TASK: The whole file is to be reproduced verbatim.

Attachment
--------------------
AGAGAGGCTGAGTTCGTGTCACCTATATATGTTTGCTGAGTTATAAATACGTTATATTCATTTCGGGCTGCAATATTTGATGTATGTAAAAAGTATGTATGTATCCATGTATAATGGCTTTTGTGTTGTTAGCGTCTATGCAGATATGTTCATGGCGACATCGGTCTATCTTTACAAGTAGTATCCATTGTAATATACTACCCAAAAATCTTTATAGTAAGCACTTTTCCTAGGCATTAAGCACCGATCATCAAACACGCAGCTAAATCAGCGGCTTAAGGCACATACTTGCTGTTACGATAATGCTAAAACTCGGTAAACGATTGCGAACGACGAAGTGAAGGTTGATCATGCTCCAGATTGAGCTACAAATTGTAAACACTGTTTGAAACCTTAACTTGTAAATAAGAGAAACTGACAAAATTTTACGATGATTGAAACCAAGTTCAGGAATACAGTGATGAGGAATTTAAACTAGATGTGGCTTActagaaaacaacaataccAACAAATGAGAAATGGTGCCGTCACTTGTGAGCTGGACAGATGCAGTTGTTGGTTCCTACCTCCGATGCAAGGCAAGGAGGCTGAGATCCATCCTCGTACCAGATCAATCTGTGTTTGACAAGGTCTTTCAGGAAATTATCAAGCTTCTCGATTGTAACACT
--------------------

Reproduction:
AGAGAGGCTGAGTTCGTGTCACCTATATATGTTTGCTGAGTTATAAATACGTTATATTCATTTCGGGCTGCAATATTTGATGTATGTAAAAAGTATGTATGTATCCATGTATAATGGCTTTTGTGTTGTTAGCGTCTATGCAGATATGTTCATGGCGACATCGGTCTATCTTTACAAGTAGTATCCATTGTAATATACTACCCAAAAATCTTTATAGTAAGCACTTTTCCTAGGCATTAAGCACCGATCATCAAACACGCAGCTAAATCAGCGGCTTAAGGCACATACTTGCTGTTACGATAATGCTAAAACTCGGTAAACGATTGCGAACGACGAAGTGAAGGTTGATCATGCTCCAGATTGAGCTACAAATTGTAAACACTGTTTGAAACCTTAACTTGTAAATAAGAGAAACTGACAAAATTTTACGATGATTGAAACCAAGTTCAGGAATACAGTGATGAGGAATTTAAACTAGATGTGGCTTActagaaaacaacaataccAACAAATGAGAAATGGTGCCGTCACTTGTGAGCTGGACAGATGCAGTTGTTGGTTCCTACCTCCGATGCAAGGCAAGGAGGCTGAGATCCATCCTCGTACCAGATCAATCTGTGTTTGACAAGGTCTTTCAGGAAATTATCAAGCTTCTCGATTGTAACACT